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If the function

$$\lim_{x\to 0}\frac1{x^3}\left(\frac1{\sqrt{1+x}}-\frac{1+ax}{1+bx}\right)$$ exists and has a value equal to $l$ then what will be the value of $\frac{1}{a}-\frac{2}{l}+\frac{3}{b}$

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  • $\begingroup$ what your thinking? $\endgroup$
    – Empty
    Jul 15, 2016 at 15:44
  • $\begingroup$ Apply L'Hospital $\endgroup$
    – Empty
    Jul 15, 2016 at 15:44

2 Answers 2

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Let $$f(x)=\frac{1}{\sqrt{1+x}}-\frac{1+ax}{1+bx}$$ and let $$g(x)=x^3.$$ Apply L'Hospital's rule.

First derivatives

We have $$f'(x)=-\frac{1}{2(1+x)^{3/2}}-\frac{a}{1+bx}-\frac{b(1+ax)}{(1+bx)^2}$$ so that $f'(0)=b-a-1/2$. Also $g'(x)=3x^2$ so that $g'(0)=0$. Thus since there is a finite limit $l$ it must be that $f'(0)=0$ i.e. $b=a+1/2$. Substituting this into $f'(x)$ gives $$f'(x)=\frac{1}{2(1+x)^{3/2}}-\frac{2}{[2+(1+2a)x]^2}.$$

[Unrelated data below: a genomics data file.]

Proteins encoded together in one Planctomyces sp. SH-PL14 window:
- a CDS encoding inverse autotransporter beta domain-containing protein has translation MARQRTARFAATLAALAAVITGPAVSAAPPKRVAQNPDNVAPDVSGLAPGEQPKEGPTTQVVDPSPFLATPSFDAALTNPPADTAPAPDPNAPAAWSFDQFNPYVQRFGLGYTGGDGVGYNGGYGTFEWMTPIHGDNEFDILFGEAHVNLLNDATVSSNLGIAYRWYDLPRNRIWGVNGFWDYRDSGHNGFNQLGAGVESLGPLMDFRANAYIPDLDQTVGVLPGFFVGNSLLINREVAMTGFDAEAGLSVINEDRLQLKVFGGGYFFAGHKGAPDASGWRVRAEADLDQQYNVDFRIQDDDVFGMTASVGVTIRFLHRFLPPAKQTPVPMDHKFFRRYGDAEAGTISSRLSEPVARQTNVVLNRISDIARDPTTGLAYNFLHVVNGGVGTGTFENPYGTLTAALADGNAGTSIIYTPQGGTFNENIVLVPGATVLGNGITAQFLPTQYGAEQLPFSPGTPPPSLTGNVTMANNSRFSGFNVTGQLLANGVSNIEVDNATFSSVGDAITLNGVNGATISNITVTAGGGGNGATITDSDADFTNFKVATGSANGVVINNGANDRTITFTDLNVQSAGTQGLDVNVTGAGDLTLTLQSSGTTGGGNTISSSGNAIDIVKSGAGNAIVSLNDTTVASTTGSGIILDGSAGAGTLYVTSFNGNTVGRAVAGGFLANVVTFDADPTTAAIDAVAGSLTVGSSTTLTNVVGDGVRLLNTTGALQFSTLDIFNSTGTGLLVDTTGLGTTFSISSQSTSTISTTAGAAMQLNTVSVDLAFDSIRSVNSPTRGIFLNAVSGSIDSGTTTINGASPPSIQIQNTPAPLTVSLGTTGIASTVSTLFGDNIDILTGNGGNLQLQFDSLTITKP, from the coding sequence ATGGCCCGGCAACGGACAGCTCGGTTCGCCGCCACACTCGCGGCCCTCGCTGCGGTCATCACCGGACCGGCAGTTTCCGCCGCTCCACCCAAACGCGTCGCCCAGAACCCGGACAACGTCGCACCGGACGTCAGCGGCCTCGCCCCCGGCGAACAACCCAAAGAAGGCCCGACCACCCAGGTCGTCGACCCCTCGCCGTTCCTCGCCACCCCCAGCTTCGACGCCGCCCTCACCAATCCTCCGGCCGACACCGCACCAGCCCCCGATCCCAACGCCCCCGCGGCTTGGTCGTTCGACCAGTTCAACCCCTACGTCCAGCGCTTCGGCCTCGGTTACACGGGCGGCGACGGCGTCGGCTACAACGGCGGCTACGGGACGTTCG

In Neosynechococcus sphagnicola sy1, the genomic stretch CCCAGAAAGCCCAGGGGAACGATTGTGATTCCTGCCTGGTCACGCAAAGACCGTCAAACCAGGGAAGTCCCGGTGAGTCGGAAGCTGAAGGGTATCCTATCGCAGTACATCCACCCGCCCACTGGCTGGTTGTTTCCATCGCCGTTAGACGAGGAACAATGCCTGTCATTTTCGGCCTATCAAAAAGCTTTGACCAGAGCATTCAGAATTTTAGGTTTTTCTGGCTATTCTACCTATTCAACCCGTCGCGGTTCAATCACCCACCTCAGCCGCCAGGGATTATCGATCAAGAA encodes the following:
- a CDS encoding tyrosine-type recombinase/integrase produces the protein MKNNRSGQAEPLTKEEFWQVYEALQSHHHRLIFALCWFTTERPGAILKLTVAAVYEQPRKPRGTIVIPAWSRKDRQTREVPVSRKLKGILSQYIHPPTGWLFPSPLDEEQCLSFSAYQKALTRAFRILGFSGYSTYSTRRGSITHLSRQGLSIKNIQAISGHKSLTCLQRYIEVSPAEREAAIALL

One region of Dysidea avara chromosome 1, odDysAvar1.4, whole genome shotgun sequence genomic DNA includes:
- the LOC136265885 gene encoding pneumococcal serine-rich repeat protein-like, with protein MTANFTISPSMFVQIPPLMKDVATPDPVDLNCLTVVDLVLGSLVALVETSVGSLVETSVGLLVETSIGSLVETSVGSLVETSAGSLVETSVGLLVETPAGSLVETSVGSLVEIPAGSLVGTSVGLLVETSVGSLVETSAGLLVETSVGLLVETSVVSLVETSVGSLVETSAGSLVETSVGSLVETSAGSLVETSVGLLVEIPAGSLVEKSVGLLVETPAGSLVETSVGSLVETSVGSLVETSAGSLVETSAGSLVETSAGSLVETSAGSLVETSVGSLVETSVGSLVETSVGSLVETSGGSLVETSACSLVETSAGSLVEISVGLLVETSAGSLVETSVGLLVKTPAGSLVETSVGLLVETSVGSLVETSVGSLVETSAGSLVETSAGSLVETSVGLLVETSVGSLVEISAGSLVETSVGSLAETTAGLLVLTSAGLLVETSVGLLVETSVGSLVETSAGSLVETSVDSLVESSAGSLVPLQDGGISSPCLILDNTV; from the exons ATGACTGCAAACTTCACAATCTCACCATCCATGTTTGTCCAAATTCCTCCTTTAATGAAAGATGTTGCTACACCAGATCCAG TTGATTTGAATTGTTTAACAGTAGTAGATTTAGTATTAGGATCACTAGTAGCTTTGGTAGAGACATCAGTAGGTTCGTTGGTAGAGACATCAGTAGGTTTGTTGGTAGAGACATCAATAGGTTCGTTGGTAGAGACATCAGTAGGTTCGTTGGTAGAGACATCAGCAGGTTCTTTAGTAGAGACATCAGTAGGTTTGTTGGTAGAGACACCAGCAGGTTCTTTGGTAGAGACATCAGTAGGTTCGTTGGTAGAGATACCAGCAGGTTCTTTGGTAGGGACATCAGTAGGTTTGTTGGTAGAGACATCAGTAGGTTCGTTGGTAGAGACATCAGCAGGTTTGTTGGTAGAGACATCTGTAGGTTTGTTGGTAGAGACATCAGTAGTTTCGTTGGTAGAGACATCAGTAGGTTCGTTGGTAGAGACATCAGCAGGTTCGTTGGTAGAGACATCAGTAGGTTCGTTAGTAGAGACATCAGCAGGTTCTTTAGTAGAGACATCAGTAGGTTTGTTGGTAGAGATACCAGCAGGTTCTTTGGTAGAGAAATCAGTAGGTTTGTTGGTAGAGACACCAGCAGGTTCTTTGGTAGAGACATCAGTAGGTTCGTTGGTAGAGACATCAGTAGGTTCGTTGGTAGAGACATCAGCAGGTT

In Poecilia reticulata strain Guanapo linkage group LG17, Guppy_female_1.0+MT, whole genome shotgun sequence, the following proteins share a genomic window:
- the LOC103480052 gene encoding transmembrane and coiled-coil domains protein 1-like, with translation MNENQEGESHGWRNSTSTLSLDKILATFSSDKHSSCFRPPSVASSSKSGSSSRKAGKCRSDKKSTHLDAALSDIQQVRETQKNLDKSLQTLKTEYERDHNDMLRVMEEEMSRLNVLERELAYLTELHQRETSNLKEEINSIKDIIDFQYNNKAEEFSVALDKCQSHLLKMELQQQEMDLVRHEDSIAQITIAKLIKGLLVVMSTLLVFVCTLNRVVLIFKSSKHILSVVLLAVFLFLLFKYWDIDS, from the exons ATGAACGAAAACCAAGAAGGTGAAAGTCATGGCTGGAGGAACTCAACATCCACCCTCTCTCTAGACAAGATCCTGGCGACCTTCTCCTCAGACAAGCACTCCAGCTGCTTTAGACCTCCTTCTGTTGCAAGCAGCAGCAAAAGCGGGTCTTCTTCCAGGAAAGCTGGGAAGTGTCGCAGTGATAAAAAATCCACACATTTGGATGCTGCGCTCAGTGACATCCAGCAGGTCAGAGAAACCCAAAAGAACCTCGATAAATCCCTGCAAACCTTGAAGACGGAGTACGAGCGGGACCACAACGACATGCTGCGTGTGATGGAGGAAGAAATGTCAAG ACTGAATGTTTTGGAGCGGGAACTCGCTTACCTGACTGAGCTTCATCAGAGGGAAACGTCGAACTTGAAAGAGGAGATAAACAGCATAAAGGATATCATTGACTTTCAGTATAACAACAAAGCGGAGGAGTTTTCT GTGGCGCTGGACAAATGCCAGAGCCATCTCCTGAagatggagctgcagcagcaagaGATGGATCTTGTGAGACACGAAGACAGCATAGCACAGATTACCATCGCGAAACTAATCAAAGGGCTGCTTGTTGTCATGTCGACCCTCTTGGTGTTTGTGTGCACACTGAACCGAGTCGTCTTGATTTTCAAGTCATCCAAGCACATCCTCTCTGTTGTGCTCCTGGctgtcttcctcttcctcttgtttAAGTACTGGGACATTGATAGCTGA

Second derivatives

Differentiating again, we have $$f''(x)=\frac{3}{4(x+1)^{5/2}}-\frac{4(2a+1)}{[2+(1+2a)x]^3},$$ so that $f''(0)=1/4-a$. Since $g''(x)=6x$ so that $g''(0)=0$, we need $f''(0)=0$ which gives $a=1/4$. Substituting this value gives $$f''(x)=\frac{3}{4(x+1)^{5/2}}-\frac{48}{(3x+4)^3}.$$

Third derivatives

Differentiating again, we have $$f'''(x)=-\frac{15}{8(x+1)^{7/2}}+\frac{432}{(3x+4)^4}.$$ Thus $f'''(0)=-3/16$. Finally, since $g'''(x)=6$, the limit is $$l=\frac{f'''(0)}{g'''(0)}=\frac{(-3/16)}{6}=-\frac{1}{32}.$$

Conclusion

Thus $$\frac{1}{a}-\frac{2}{l}+\frac{3}{b}=4+64+4=72.$$

(Probably there is a faster way...)

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You can write the limit as $$ \lim_{x\to0}\frac{1+bx-(1+ax)\sqrt{1+x}}{x^3}\frac{1}{\sqrt{1+x}(1+bx)} $$ Since the second factor has limit $1$, we can disregard it. Use Taylor expansion up to order $3$: $$ \sqrt{1+x}=1+\frac{1}{2}x-\frac{1}{8}x^2+\frac{1}{16}x^3+o(x^3) $$ Then the numerator is $$ 1+bx-1-\frac{1}{2}x+\frac{1}{8}x^2-\frac{1}{16}x^3 -ax-\frac{a}{2}x^2+\frac{a}{8}x^3+o(x^3)\\= \left(b-\frac{1}{2}-a\right)x+ \left(\frac{1}{8}-\frac{a}{2}\right)x^2+ \left(-\frac{1}{16}+\frac{a}{8}\right)x^3+o(x^3) $$ In order the limit is finite, we need \begin{cases} b-\dfrac{1}{2}-a=0 \\[4px] \dfrac{1}{8}-\dfrac{a}{2}=0 \end{cases} and the limit is $$ l=-\frac{1}{16}+\frac{a}{8} $$

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